Cyberattacks on American Factories Are Real
While information-heavy companies employ entire teams dedicated to cyberattacks, American factories have quietly been growing more and more susceptible.
It’s been eight years since the widely publicized Stuxnet virus was released to wreak havoc on its unsuspecting victims. Are we in a better place now to deal with a highly sophisticated next-generation Stuxnet-style attack?Information heavy companies have entire teams dedicated to cyber defense, while American factories have been left more and more susceptible. Click To Tweet
Most experts say no. In fact, studies suggest that manufacturers, in particular, are increasingly vulnerable to cyberattacks. While information-heavy companies have grown to employ entire teams dedicated cyber defense, American factories have quietly been growing more and more susceptible.
Time to Pay Attention
Ransomware attacks, in which hackers use malware to encrypt data, systems, or networks until a ransom is paid, are alarmingly common. According to a recent report from Radware, 42% of global companies have dealt with this kind of attack. That number has been steadily rising. The number of companies reporting financially motivated attacks has doubled in the last two years.
Manufacturers — if you haven’t been paying attention yet, it’s time. This summer, about half of the organizations targeted by the sweeping Petya ransomware cyberattack were manufacturers. The recent WannaCry virus actually forced a Honda plant in Japan to halt production.
And there’s a bit more: The Wall Street Journal recently reported on what they call a new type of cyberattack that targets factory safety systems. Hackers who attacked a petrochemical plant in Saudi Arabia last year specifically focused on a safety shut-off system.
Is the WSJ right? Is this a new trend? Will hackers begin targeting control-system computers that manage American factory floors, chemical plants, and utilities on a more regular basis? Maybe.
There are plenty of theories that even the most crippling ransomware attacks like Petya and WannaCry are, at their core, motivated by something other than money, namely sheer pleasure in chaos and disruption. The potential damage to factory production and safety systems is growing. Now is the time to wake up and pay attention.
Factories Growing More Susceptible
Factories and manufacturers are at a heightened risk for a few coinciding reasons.
The complexity of our supply chains is a liability. With parts and materials from diverse and sometimes changing sources, as well as networks that can span all phases of production, our supply chains are large and constantly adapting and, because of this, extremely vulnerable.
The intensity of the manufacturing schedule raises a second issue. Many manufacturing facilities run around the clock, and halting factory production for testing is often cumbersome and costly.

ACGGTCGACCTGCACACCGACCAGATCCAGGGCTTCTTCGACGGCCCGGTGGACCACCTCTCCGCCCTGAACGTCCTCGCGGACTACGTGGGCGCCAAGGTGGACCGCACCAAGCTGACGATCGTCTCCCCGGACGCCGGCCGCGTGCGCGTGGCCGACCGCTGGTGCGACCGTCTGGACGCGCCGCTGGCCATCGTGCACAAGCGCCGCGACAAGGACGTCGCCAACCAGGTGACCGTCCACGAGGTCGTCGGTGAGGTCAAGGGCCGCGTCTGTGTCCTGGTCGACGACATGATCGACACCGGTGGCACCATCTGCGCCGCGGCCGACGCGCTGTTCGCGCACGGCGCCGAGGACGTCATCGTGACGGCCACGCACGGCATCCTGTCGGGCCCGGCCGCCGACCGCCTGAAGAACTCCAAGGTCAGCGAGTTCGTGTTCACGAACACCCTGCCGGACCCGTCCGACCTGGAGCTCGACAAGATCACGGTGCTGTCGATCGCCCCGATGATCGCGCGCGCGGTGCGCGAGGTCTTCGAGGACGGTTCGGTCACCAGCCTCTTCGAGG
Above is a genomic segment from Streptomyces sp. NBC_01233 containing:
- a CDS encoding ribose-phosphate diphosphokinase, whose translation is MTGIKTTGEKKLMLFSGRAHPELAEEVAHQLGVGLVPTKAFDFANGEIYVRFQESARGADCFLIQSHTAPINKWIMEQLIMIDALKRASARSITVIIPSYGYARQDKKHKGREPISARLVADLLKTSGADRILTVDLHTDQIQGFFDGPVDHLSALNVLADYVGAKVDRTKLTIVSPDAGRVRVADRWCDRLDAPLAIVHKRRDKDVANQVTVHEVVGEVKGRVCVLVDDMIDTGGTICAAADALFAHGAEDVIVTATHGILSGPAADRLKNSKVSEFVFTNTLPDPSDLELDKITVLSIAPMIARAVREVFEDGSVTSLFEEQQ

The third reason is, of course, the byproduct of a manufacturing sector that has become steadily more data-driven and dependent on information technology. As manufacturing has steadily merged with technology to create the Industrial Internet of Things, we too have unknowingly created a space in which hackers see the potential for massive amounts of under-protected data, equipment, networks, and intellectual property.
How Can We Prepare
We’ve all heard the mantra, “The first step to solving any problem is admitting you have one.” A core concern has been the manufacturing sector’s inability or unwillingness to face this growing threat.
A report summary issued through a joint venture between MForesight and the Computing Community Consortium warned, “There’s a widespread failure to reckon with the risks.” The report recognizes that solving the issue will be long-term and complicated, but offers a few suggestions, including wide-reaching efforts to increase awareness, collaboration with trusted third-party partners, and cybersecurity research and development.
In the shorter term, maybe this can help. Last year the National Institute of Standards and Technology (NIST) released a Cybersecurity Framework Manufacturing Profile that provides a roadmap to managing cybersecurity and reducing risk to your manufacturing systems.
But I think Sridhar Kota, professor of engineering at the University of Michigan, hit the nail on the head in his article entitled A Plan for Defending U.S. Manufacturers from Cyberattacks, when he wrote: “Cybersecurity needs to become a deeply ingrained part of every manufacturing company’s culture — embedded in management decisions, workforce training, and investment calculations.”
The risks to manufacturers are growing from all-too-common ransomware attacks to sophisticated Stuxnet-style assaults targeting our safety systems. Its’s time that we in the manufacturing sector think of cybersecurity, and cyber defense, in absolutely every decision we make. To do otherwise is reckless.
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